CONTENT WARNING: mentions of transphobia and anti-trans violence
I found out about the lawsuit being filed against Tavistock last year whilst flicking through abandoned newspapers in the fine art studios. My stomach felt like it had fallen into an abyss; what started as a productive day was now a day I quickly wanted to be over. This is the reality of transgender existence. You are getting on with your boring daily life and suddenly, some irrelevant newspaper columnist who has probably never met a trans person in their life wants to write you out of existence.
The lawsuit argued that trans people under 16 were ‘unlikely’ to be able to give informed consent to puberty-delaying treatment due to potential side effects (mainly potential loss of fertility) and thus should not have access to treatment at all. The lawsuit was spearheaded by Keira Bell, a woman who had transitioned to male in her adolescence and then ‘detransitioned’ back to female, and her lawyer, Paul Conrathe. Bell argues that clinicians at the Gender Identity Development Service (GIDS) at the Tavistock and Portman NHS Trust did not challenge her assertion that she was male and should have done so instead of ‘forcing’ her to go through male puberty which she was ultimately unhappy with.
Whilst I feel for Keira, because I know first-hand what going through a puberty which is incompatible with your true identity feels like, what I hate most about the media reports surrounding the lawsuit is that it contributes to the vile narrative that the Tavistock clinic hands out puberty blockers and hormone therapy to adolescents like skittles. As an actual, real-life transgender person who was under the care of the same service as Bell, this could not be further from the truth.
At every point in my journey with GIDS, the conversations with my clinicians centred around the importance of affirming my identity without over-medicalising it and thinking through the psychological facets of my identities. When discharged, the reassurance and space given to me by GIDS were what made me into the assertive, fully rounded and compassionate person I am today. Not only did I develop psychologically, but the service also gave me the sharp critical thinking skills that are necessitated by a culture which demands attention 24/7. This culture is susceptible to moral panic, yet the service I received at GIDS gave me ways to think past it.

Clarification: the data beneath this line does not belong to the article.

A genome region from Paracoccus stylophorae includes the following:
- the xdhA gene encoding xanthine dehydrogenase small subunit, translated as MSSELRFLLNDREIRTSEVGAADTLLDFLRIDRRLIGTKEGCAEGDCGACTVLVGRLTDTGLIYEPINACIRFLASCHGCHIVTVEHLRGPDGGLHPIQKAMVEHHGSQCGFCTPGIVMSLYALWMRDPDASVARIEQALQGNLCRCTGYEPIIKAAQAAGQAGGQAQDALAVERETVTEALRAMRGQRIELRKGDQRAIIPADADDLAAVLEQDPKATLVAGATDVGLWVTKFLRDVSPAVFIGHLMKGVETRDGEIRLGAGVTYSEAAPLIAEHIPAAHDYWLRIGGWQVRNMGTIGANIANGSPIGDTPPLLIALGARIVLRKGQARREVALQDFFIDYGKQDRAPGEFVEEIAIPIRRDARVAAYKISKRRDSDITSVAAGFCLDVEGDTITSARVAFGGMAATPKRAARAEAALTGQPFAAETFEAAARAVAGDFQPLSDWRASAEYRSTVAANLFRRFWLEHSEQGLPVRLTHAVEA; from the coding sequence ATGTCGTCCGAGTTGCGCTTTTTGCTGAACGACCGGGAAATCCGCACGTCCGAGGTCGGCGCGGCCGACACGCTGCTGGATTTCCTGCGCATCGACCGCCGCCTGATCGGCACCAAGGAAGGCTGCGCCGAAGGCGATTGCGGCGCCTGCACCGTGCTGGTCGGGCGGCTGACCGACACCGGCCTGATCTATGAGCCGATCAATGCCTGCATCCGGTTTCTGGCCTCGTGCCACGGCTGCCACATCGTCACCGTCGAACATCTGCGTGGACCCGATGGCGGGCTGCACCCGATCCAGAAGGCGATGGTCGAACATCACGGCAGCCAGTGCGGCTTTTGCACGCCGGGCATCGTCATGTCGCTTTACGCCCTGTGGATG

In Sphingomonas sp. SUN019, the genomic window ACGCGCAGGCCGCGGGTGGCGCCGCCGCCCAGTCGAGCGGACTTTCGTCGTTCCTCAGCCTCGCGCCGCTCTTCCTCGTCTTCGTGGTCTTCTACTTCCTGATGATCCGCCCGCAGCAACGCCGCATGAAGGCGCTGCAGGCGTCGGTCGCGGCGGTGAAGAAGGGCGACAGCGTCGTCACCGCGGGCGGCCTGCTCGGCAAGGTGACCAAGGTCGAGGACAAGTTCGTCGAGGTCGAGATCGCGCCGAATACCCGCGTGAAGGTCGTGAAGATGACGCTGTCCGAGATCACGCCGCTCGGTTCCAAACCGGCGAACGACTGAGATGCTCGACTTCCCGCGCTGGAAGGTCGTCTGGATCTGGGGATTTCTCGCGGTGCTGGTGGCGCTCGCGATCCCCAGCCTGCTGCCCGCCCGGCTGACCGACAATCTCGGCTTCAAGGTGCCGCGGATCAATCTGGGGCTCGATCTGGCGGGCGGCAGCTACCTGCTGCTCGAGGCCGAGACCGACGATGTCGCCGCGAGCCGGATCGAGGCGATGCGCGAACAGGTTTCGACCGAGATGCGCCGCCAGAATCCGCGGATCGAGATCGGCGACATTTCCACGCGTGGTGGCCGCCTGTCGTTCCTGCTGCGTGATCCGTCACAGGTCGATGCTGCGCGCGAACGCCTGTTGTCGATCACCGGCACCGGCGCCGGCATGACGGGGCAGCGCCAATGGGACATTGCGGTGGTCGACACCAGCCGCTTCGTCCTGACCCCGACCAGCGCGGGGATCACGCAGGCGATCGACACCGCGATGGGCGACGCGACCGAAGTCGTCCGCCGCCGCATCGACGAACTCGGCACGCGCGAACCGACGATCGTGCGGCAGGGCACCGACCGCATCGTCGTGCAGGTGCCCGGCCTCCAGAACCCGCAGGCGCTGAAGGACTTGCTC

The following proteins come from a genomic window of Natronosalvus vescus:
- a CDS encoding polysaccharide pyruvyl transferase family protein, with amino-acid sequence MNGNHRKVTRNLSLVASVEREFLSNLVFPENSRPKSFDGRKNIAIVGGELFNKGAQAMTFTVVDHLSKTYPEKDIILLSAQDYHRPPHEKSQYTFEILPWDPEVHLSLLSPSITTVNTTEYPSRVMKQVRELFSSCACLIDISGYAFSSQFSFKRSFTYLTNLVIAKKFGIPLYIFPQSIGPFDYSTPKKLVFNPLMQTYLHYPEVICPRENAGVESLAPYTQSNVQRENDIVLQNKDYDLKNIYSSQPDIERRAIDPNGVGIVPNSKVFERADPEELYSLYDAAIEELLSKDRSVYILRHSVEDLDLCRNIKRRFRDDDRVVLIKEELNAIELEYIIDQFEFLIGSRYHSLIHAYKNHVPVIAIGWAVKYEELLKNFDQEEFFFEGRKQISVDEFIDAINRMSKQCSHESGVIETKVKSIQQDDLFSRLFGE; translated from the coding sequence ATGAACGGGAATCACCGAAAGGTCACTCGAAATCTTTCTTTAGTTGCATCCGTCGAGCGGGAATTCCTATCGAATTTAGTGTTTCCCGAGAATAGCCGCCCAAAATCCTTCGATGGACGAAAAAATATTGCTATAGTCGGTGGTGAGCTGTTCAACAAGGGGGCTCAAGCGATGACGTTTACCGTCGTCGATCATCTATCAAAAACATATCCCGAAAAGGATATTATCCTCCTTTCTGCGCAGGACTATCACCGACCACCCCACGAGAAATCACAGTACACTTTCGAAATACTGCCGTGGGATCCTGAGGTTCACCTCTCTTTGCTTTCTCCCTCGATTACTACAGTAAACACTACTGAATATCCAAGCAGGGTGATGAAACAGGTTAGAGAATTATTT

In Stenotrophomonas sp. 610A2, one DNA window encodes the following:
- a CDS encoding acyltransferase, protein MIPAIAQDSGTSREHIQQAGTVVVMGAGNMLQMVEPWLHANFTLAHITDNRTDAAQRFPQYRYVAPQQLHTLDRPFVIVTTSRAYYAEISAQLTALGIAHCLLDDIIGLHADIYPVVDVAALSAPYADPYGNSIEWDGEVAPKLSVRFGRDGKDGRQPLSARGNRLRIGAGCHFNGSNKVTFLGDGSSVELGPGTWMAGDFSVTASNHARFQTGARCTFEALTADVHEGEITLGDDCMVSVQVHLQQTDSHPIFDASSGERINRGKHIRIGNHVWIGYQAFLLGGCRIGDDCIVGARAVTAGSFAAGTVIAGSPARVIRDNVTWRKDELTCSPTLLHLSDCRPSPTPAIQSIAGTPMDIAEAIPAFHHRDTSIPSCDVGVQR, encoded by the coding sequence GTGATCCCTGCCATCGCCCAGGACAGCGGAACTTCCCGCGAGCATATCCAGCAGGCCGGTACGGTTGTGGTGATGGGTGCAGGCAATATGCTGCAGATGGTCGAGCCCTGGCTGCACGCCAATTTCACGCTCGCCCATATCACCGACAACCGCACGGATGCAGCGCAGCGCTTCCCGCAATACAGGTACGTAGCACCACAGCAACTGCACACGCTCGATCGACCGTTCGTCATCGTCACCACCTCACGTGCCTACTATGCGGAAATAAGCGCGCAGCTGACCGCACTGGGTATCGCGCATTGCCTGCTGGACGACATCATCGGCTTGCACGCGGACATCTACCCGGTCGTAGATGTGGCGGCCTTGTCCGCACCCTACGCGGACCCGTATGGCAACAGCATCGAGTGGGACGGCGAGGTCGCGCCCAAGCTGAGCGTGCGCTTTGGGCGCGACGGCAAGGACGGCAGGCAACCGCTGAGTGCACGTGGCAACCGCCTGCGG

My case is not rare, almost every other trans person I know had to wait painstakingly until their early twenties to access any gender-affirming care. So why are stories of detransitioners the only ones being told at such disproportionate scales?
Contrary to popular belief, puberty-blocking drugs are not ‘experimental’ and are mostly prescribed for cisgender teens entering precocious puberty. I seem to know every trans man within a 20-mile radius of the M25, and ironically the only person I know to have been prescribed puberty blockers is my friend Cam, who is a cisgender man. He’s around 6’4, having experienced a growth spurt so rapid in his early adolescence that he was in near-constant bone pain and, at risk of growing to a height that his body could not support, he was temporarily prescribed hormone blockers to slow his growth. Where were Bell and Conrathe then, arguing that he should have been made to grow to almost 7-foot-tall and be in constant pain because he was too young to consent due to the risks to his future fertility?
The justification of denying medical care based on dubious concerns about future fertility has startling roots in misogyny. The fact that cis women under 30 must still get permission from their husbands to be permanently sterilised shows that these legal frameworks care more about the feeble promise of pregnancy over the actual, material needs of real people in the present. In the same way, this fetishisation of prospective ‘fertility’, particularly when attached to genderqueer adolescents coded as female, acts as a method of control over their bodies and autonomy, denying them of both. The self-proclaimed ‘feminists’ who support the ruling of the High Court, who claim to be protecting girls from the harmful ‘transgender cult’, are reducing these same children to their sexual organs.
Abigail Shrier recently released a book about the higher numbers of adolescents coming out as trans males called ‘Irreversible Damage: the transgender craze seducing our daughters’. The front cover is an image of a cartoon Victorian doll with a hole where her abdomen should be. Shrier ironically reduces the same people she is apparently ‘protecting’ into gouged out girl dolls, objects who exist to be ‘seduced’ and have things done to them rather than being agents of their own lives. This sounds more like something from The Handmaid’s Tale than any actual feminist literature.
Whilst Keira Bell gets to assert her identity as a woman and her regret at experiencing male puberty, the same lawsuit that she argued for will force young trans girls into experiencing male puberty that they do not want, increasing their risk of suicide and self-harm. This ruling on puberty blockers is a slippery slope to the outright denial of the vital gender-affirming healthcare for trans people and is a bleak reminder that there is a long way to go until we have basic human rights.
To the cis people reading this: ask your trans friends how they’re doing. Drop them a text, buy them a drink – God knows we need it.
By Christos Minas
Featured Image Source: Morning Star Online